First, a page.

I know, it doesn’t look like much, but believe me that this pie will change your life. At least when it comes to making pie for a crowd. The weather changed rather abruptly last week. Between that and the sudden realization that Thanksgiving was around the corner, my cravings for pumpkin pie, both eating and baking it, kicked into high gear.
I’ve been doing a lot of baking for the school store, and I wondered the best way to sell the pie there without needing plates or utensils. Slab pie came to mind. Rather than baking it in a round pie plate, you use a jelly roll pan, creating bar-like pieces. The yield is also incredible, turning what would’ve normally been a deep dish pie for 10 into a more suitable serving size of 24 square bars.
It gets better, though. If you’re convinced that baking isn’t your thing, or that every pie crust you’ve tried has left you in tears, then let me assure this is a pie even a five-year-old can make. No joke. I baked three of them with 24 kindergarten and first graders this week. They had a blast, and the pie crust is so forgiving, it was able to handle a vigorous workout by my very enthusiastic helpers. You can probably skip the rolling all together, and simply press it into the pan, but I love rolling out dough. There’s something about the ritual that I find so soothing. Just in case you need more convincing about the ease of making this pie, I made a video for you. I let the kids watch it first so they could see the steps, and then anticipate each step as we made it together.I feel like I had a million thoughts in my head as I mentally wrote this post. There’s
this story I wanted to share with all of you. It’s very heart-warming, and a reminder that quite often helping others rewards us in ways unimaginable.
Between now and Thanksgiving, 10% of the proceeds on all orders of Simple Scratch Cooking will be donated to the Inter-Faith Food Shuttle’s Back Pack Buddies program. My dear friend, Ilina, does a great amount of volunteer work with this organization in North Carolina. They provide an invaluable service of free meals during the weekends to children who rely on free or reduced lunches during the school week. You can learn more about the program here.
We’re off on a 500-mile road trip next Tuesday morning to see Ilina and her crew for Thanksgiving. I’m not sure if I’ll be able to pop in here before then, so just in case, I hope you all have a peaceful, loving, and relaxing Thanksgiving holiday. And if you have any suggestions for food along our journey from upstate New York to Raleigh, NC, please let me know in the comments. Last time, I didn’t plan properly, and the snacks we had only got us so far. I’d love to hear some easy detours we should consider making for a lunch break on the way there, and back home.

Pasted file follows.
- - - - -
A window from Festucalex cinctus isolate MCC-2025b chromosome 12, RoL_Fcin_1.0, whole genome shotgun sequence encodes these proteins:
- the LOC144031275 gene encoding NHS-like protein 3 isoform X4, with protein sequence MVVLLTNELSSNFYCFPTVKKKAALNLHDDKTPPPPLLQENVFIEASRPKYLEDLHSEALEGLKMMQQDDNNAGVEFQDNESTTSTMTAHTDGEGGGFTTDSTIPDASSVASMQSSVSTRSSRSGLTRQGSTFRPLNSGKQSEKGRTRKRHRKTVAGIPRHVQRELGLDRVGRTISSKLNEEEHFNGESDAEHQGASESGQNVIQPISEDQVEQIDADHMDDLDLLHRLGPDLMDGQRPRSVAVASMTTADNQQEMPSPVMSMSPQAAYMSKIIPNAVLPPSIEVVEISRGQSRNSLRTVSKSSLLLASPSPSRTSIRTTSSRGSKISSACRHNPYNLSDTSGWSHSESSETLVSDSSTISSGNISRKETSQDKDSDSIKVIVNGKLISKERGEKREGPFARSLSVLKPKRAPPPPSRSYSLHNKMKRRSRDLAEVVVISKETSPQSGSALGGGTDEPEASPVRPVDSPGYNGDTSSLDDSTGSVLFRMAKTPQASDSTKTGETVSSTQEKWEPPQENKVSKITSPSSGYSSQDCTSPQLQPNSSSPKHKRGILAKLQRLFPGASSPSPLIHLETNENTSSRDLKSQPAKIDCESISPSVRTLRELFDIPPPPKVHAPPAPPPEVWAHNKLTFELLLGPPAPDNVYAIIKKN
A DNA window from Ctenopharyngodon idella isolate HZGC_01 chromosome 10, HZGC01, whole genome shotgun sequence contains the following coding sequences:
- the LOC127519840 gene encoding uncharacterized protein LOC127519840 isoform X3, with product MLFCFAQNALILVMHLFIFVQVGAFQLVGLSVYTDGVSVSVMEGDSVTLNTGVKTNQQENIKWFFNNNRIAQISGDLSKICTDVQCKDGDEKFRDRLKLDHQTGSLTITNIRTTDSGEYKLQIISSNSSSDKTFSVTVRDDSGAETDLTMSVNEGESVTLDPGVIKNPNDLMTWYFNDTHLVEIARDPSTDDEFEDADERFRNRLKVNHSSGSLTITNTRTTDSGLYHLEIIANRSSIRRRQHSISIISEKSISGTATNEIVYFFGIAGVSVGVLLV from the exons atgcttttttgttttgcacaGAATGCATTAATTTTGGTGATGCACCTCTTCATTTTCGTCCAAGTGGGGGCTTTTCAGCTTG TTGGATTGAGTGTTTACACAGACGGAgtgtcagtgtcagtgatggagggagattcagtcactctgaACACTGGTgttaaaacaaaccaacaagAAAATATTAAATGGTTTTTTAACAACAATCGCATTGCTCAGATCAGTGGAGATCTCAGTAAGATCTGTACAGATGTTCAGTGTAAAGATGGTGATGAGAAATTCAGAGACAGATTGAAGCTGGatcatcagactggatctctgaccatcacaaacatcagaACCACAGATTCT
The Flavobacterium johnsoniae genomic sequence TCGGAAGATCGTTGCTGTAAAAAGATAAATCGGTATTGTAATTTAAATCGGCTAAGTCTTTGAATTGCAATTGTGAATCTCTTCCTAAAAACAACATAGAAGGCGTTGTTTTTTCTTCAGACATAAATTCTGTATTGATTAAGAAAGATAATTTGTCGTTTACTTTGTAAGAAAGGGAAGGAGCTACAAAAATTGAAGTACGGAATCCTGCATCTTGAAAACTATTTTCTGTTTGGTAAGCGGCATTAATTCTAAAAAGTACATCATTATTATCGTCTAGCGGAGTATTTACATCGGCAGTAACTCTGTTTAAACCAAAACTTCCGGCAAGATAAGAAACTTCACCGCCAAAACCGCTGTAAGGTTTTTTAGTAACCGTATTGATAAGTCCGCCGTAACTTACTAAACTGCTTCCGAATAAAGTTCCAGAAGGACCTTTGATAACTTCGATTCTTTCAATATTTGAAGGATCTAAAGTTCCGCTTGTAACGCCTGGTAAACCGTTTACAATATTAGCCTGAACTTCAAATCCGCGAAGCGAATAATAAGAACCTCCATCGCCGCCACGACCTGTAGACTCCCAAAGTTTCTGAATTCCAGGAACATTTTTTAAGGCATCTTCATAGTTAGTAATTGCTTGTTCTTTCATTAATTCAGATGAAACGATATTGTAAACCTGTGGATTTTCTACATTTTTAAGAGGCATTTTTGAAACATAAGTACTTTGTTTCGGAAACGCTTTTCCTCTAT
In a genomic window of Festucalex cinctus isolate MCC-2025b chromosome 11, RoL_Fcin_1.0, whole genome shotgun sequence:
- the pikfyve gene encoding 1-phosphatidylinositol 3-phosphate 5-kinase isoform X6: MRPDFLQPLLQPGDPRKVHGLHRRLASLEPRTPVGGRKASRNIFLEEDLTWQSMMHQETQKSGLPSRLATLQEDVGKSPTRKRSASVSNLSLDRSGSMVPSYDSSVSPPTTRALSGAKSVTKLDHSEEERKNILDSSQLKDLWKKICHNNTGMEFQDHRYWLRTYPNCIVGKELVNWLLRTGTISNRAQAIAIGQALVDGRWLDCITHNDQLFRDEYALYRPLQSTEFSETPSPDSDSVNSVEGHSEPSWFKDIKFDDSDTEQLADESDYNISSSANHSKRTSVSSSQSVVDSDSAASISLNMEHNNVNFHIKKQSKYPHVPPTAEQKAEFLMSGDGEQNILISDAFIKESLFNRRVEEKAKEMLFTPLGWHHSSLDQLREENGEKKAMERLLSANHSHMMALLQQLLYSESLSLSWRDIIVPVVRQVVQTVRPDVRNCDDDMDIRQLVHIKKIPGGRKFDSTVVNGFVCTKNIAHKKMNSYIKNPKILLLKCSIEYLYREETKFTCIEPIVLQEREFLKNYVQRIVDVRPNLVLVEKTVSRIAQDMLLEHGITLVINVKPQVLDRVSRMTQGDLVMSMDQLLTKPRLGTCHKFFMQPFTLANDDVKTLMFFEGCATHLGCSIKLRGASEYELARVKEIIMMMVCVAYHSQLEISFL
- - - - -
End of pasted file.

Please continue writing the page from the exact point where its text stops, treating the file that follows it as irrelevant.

Pumpkin Slab Pie
Music Pairing: Pie in the Sky by Johnny Cash
One recipe Foolproof Pie Crust (recipe is here)
3/4 cup (150 grams) granulated natural cane sugar
2 large eggs
1/4 teaspoon (1 gram) kosher salt
1/2 teaspoon ground cinnamon
1/2 teaspoon (1 gram) ground cloves
1 teaspoon (2 grams) ground ginger
One 15-ounce can pumpkin puree
One 12-ounce can evaporated milk (try this recipe to make it at home!)
Preheat the oven to 375F.
Roll the pie crust out into a 12-inch by 15-inch rectangle. Place the dough into a 10-inch x 13-inch x 1-inch jelly roll pan (rimmed baking sheet). Gently press the dough into the bottom, and up the sides, folding any overhang inside the pan (watch the video). Place the pan in the fridge while you prepare the filling.
Add the sugar, eggs, salt, and spices to a deep bowl. Whisk until the eggs are bit fluffy, 1 to 2 minutes. Whisk in the pumpkin puree. Using a spatula or wooden spoon, slowly stir in the evaporated milk.
Pour the filling into the pan with the pie crust. Bake for 35 to 40 minutes, until the filling puffs up slightly (don’t worry, it’ll fall soon after coming out of the oven), and the center looks set. Let cool for at least one hour before cutting into 24 squares. May be refrigerated overnight, and served cold or at room temperature the next day.